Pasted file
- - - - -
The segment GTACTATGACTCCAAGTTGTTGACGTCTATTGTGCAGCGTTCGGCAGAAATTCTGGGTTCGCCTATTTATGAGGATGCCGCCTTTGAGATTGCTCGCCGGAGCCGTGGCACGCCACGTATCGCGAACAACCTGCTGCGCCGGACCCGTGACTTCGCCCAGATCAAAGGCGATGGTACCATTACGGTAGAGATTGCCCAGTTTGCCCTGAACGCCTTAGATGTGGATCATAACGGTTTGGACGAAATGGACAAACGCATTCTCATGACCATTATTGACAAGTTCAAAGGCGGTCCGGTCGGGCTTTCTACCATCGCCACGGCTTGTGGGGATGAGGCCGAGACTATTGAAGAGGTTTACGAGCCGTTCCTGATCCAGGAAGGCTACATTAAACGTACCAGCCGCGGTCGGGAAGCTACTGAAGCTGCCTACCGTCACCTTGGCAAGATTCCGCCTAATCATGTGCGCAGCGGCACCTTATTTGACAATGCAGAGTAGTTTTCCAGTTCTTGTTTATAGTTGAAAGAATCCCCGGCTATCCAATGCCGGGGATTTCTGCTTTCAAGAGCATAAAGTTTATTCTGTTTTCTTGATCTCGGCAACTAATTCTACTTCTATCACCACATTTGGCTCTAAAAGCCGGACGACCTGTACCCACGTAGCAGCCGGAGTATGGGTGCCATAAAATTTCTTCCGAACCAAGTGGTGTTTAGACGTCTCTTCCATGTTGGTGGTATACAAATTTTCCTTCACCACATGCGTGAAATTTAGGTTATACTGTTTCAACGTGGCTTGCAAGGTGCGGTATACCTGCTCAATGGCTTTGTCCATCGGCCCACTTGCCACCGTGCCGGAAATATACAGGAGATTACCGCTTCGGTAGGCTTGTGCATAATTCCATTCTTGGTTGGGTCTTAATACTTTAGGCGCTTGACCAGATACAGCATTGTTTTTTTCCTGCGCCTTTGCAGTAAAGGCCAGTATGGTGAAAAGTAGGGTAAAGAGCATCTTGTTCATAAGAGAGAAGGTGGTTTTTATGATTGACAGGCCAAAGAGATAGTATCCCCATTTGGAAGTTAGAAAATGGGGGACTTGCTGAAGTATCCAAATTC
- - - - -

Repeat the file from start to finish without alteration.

The segment GTACTATGACTCCAAGTTGTTGACGTCTATTGTGCAGCGTTCGGCAGAAATTCTGGGTTCGCCTATTTATGAGGATGCCGCCTTTGAGATTGCTCGCCGGAGCCGTGGCACGCCACGTATCGCGAACAACCTGCTGCGCCGGACCCGTGACTTCGCCCAGATCAAAGGCGATGGTACCATTACGGTAGAGATTGCCCAGTTTGCCCTGAACGCCTTAGATGTGGATCATAACGGTTTGGACGAAATGGACAAACGCATTCTCATGACCATTATTGACAAGTTCAAAGGCGGTCCGGTCGGGCTTTCTACCATCGCCACGGCTTGTGGGGATGAGGCCGAGACTATTGAAGAGGTTTACGAGCCGTTCCTGATCCAGGAAGGCTACATTAAACGTACCAGCCGCGGTCGGGAAGCTACTGAAGCTGCCTACCGTCACCTTGGCAAGATTCCGCCTAATCATGTGCGCAGCGGCACCTTATTTGACAATGCAGAGTAGTTTTCCAGTTCTTGTTTATAGTTGAAAGAATCCCCGGCTATCCAATGCCGGGGATTTCTGCTTTCAAGAGCATAAAGTTTATTCTGTTTTCTTGATCTCGGCAACTAATTCTACTTCTATCACCACATTTGGCTCTAAAAGCCGGACGACCTGTACCCACGTAGCAGCCGGAGTATGGGTGCCATAAAATTTCTTCCGAACCAAGTGGTGTTTAGACGTCTCTTCCATGTTGGTGGTATACAAATTTTCCTTCACCACATGCGTGAAATTTAGGTTATACTGTTTCAACGTGGCTTGCAAGGTGCGGTATACCTGCTCAATGGCTTTGTCCATCGGCCCACTTGCCACCGTGCCGGAAATATACAGGAGATTACCGCTTCGGTAGGCTTGTGCATAATTCCATTCTTGGTTGGGTCTTAATACTTTAGGCGCTTGACCAGATACAGCATTGTTTTTTTCCTGCGCCTTTGCAGTAAAGGCCAGTATGGTGAAAAGTAGGGTAAAGAGCATCTTGTTCATAAGAGAGAAGGTGGTTTTTATGATTGACAGGCCAAAGAGATAGTATCCCCATTTGGAAGTTAGAAAATGGGGGACTTGCTGAAGTATCCAAATTC